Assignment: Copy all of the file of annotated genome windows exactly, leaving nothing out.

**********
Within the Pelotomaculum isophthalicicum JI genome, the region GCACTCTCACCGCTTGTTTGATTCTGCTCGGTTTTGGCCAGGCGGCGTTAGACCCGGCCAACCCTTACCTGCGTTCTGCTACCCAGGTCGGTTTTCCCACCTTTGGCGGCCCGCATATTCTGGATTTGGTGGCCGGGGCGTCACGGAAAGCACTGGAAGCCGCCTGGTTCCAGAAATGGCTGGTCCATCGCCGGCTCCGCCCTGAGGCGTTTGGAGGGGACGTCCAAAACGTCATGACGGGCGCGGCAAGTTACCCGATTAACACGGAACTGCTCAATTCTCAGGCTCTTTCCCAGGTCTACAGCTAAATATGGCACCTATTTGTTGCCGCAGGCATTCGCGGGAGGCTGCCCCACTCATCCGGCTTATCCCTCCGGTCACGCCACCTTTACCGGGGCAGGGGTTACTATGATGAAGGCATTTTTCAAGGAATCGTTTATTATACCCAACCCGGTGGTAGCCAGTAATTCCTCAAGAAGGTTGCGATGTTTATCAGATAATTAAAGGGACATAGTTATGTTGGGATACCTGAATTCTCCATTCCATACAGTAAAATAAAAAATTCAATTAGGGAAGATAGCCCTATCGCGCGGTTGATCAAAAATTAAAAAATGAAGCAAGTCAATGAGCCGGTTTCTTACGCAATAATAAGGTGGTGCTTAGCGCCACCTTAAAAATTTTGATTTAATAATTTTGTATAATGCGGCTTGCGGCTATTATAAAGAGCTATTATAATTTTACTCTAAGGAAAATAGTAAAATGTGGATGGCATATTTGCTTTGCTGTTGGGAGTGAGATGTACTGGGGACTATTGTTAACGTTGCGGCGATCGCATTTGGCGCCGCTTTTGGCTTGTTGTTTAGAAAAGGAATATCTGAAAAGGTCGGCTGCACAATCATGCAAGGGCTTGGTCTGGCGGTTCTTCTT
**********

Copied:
Within the Pelotomaculum isophthalicicum JI genome, the region GCACTCTCACCGCTTGTTTGATTCTGCTCGGTTTTGGCCAGGCGGCGTTAGACCCGGCCAACCCTTACCTGCGTTCTGCTACCCAGGTCGGTTTTCCCACCTTTGGCGGCCCGCATATTCTGGATTTGGTGGCCGGGGCGTCACGGAAAGCACTGGAAGCCGCCTGGTTCCAGAAATGGCTGGTCCATCGCCGGCTCCGCCCTGAGGCGTTTGGAGGGGACGTCCAAAACGTCATGACGGGCGCGGCAAGTTACCCGATTAACACGGAACTGCTCAATTCTCAGGCTCTTTCCCAGGTCTACAGCTAAATATGGCACCTATTTGTTGCCGCAGGCATTCGCGGGAGGCTGCCCCACTCATCCGGCTTATCCCTCCGGTCACGCCACCTTTACCGGGGCAGGGGTTACTATGATGAAGGCATTTTTCAAGGAATCGTTTATTATACCCAACCCGGTGGTAGCCAGTAATTCCTCAAGAAGGTTGCGATGTTTATCAGATAATTAAAGGGACATAGTTATGTTGGGATACCTGAATTCTCCATTCCATACAGTAAAATAAAAAATTCAATTAGGGAAGATAGCCCTATCGCGCGGTTGATCAAAAATTAAAAAATGAAGCAAGTCAATGAGCCGGTTTCTTACGCAATAATAAGGTGGTGCTTAGCGCCACCTTAAAAATTTTGATTTAATAATTTTGTATAATGCGGCTTGCGGCTATTATAAAGAGCTATTATAATTTTACTCTAAGGAAAATAGTAAAATGTGGATGGCATATTTGCTTTGCTGTTGGGAGTGAGATGTACTGGGGACTATTGTTAACGTTGCGGCGATCGCATTTGGCGCCGCTTTTGGCTTGTTGTTTAGAAAAGGAATATCTGAAAAGGTCGGCTGCACAATCATGCAAGGGCTTGGTCTGGCGGTTCTTCTT